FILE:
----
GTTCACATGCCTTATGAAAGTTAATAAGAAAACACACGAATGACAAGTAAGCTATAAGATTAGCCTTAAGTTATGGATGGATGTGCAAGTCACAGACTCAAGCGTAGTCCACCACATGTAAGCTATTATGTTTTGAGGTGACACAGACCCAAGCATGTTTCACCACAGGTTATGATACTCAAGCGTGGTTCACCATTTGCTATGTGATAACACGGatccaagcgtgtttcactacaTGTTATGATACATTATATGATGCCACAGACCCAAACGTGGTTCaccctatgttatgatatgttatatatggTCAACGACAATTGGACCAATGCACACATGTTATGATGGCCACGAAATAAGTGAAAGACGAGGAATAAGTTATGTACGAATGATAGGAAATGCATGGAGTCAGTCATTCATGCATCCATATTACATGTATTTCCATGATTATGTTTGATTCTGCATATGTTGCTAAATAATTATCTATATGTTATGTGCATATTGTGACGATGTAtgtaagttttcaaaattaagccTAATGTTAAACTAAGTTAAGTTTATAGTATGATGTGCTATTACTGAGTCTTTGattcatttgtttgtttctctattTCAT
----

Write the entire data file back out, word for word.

GTTCACATGCCTTATGAAAGTTAATAAGAAAACACACGAATGACAAGTAAGCTATAAGATTAGCCTTAAGTTATGGATGGATGTGCAAGTCACAGACTCAAGCGTAGTCCACCACATGTAAGCTATTATGTTTTGAGGTGACACAGACCCAAGCATGTTTCACCACAGGTTATGATACTCAAGCGTGGTTCACCATTTGCTATGTGATAACACGGatccaagcgtgtttcactacaTGTTATGATACATTATATGATGCCACAGACCCAAACGTGGTTCaccctatgttatgatatgttatatatggTCAACGACAATTGGACCAATGCACACATGTTATGATGGCCACGAAATAAGTGAAAGACGAGGAATAAGTTATGTACGAATGATAGGAAATGCATGGAGTCAGTCATTCATGCATCCATATTACATGTATTTCCATGATTATGTTTGATTCTGCATATGTTGCTAAATAATTATCTATATGTTATGTGCATATTGTGACGATGTAtgtaagttttcaaaattaagccTAATGTTAAACTAAGTTAAGTTTATAGTATGATGTGCTATTACTGAGTCTTTGattcatttgtttgtttctctattTCAT